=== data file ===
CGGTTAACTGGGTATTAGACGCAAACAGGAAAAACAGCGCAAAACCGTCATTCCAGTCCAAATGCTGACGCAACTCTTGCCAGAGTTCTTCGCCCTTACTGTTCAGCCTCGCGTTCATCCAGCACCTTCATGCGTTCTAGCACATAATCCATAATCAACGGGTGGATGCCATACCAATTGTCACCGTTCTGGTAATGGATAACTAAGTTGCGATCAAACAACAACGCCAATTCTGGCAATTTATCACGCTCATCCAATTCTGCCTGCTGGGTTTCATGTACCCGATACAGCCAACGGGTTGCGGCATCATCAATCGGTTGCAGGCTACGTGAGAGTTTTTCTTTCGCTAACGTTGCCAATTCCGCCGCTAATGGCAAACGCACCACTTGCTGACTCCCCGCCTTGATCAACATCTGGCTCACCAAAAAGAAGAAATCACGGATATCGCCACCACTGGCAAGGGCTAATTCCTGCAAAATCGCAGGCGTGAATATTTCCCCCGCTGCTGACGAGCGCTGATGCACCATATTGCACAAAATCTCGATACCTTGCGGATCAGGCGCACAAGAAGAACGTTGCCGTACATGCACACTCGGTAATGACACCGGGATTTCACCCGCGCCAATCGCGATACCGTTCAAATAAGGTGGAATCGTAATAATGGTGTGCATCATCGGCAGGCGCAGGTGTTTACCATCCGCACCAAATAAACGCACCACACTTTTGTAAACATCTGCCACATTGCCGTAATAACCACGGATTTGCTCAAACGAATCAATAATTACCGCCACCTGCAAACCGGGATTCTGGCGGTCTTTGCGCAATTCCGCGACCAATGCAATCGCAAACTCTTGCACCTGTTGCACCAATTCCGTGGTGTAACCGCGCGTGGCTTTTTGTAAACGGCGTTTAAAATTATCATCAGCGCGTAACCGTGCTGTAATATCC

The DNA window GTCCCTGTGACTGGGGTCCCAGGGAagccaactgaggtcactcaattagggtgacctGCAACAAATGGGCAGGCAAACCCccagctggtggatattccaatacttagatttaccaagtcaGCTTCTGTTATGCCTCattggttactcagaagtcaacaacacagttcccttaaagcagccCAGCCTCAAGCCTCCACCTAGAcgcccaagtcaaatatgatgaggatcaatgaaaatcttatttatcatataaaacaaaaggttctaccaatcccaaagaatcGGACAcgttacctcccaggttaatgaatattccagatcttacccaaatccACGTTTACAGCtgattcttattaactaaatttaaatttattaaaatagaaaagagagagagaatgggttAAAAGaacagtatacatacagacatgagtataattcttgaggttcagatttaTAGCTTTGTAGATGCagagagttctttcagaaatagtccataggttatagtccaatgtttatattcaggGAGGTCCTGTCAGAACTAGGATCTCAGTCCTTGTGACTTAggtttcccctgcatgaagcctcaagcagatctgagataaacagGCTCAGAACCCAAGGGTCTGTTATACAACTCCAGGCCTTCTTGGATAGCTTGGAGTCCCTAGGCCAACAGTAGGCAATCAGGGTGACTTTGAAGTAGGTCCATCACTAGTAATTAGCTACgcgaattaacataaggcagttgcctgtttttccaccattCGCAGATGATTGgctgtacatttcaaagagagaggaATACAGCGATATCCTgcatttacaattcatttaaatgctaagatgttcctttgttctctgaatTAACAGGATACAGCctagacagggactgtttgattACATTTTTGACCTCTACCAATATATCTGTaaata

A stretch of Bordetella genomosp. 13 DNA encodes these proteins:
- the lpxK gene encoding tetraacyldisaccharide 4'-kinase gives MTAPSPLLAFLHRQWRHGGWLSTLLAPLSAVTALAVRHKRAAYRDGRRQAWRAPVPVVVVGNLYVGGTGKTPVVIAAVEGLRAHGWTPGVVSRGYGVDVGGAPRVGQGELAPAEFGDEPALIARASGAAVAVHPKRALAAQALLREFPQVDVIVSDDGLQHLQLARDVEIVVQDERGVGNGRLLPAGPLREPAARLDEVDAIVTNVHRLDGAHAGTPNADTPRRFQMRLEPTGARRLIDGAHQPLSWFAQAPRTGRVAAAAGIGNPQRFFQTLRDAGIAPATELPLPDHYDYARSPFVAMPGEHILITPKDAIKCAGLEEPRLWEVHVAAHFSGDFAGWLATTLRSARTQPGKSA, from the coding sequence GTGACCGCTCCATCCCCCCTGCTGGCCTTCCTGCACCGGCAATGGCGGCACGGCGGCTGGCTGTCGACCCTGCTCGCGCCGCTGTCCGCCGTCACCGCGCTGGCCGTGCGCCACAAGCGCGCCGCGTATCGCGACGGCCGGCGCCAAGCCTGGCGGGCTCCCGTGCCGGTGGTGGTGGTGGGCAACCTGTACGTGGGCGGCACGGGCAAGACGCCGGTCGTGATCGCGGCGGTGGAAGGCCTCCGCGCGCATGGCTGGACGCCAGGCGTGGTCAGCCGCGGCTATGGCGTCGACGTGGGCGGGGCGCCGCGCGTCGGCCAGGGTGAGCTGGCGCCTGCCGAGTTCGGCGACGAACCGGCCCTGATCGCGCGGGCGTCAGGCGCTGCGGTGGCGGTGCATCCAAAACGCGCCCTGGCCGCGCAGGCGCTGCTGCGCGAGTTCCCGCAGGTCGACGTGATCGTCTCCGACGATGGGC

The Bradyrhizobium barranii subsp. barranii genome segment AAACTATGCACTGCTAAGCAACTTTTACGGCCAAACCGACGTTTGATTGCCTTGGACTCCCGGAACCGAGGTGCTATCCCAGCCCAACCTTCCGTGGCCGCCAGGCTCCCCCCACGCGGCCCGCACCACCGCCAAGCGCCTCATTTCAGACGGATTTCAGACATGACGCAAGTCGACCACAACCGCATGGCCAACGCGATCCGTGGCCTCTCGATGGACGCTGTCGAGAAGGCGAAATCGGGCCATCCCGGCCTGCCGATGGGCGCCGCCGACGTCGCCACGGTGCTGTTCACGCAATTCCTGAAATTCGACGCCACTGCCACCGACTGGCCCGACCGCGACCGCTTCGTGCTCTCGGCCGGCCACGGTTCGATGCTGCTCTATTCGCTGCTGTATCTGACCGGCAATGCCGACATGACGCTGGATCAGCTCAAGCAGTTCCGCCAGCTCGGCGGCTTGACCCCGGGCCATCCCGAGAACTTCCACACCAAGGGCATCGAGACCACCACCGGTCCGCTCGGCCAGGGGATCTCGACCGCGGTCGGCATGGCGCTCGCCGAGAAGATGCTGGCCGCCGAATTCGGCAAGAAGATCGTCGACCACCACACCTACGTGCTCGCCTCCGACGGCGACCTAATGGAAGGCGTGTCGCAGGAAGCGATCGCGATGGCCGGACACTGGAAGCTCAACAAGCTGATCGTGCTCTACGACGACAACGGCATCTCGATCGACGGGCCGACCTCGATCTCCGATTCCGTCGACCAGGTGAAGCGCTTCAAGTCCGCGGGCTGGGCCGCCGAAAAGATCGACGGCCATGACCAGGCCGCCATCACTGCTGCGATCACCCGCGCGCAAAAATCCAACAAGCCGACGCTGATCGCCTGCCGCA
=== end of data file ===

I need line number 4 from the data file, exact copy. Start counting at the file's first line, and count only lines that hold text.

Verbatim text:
- the lpxK gene encoding tetraacyldisaccharide 4'-kinase gives MTAPSPLLAFLHRQWRHGGWLSTLLAPLSAVTALAVRHKRAAYRDGRRQAWRAPVPVVVVGNLYVGGTGKTPVVIAAVEGLRAHGWTPGVVSRGYGVDVGGAPRVGQGELAPAEFGDEPALIARASGAAVAVHPKRALAAQALLREFPQVDVIVSDDGLQHLQLARDVEIVVQDERGVGNGRLLPAGPLREPAARLDEVDAIVTNVHRLDGAHAGTPNADTPRRFQMRLEPTGARRLIDGAHQPLSWFAQAPRTGRVAAAAGIGNPQRFFQTLRDAGIAPATELPLPDHYDYARSPFVAMPGEHILITPKDAIKCAGLEEPRLWEVHVAAHFSGDFAGWLATTLRSARTQPGKSA, from the coding sequence GTGACCGCTCCATCCCCCCTGCTGGCCTTCCTGCACCGGCAATGGCGGCACGGCGGCTGGCTGTCGACCCTGCTCGCGCCGCTGTCCGCCGTCACCGCGCTGGCCGTGCGCCACAAGCGCGCCGCGTATCGCGACGGCCGGCGCCAAGCCTGGCGGGCTCCCGTGCCGGTGGTGGTGGTGGGCAACCTGTACGTGGGCGGCACGGGCAAGACGCCGGTCGTGATCGCGGCGGTGGAAGGCCTCCGCGCGCATGGCTGGACGCCAGGCGTGGTCAGCCGCGGCTATGGCGTCGACGTGGGCGGGGCGCCGCGCGTCGGCCAGGGTGAGCTGGCGCCTGCCGAGTTCGGCGACGAACCGGCCCTGATCGCGCGGGCGTCAGGCGCTGCGGTGGCGGTGCATCCAAAACGCGCCCTGGCCGCGCAGGCGCTGCTGCGCGAGTTCCCGCAGGTCGACGTGATCGTCTCCGACGATGGGC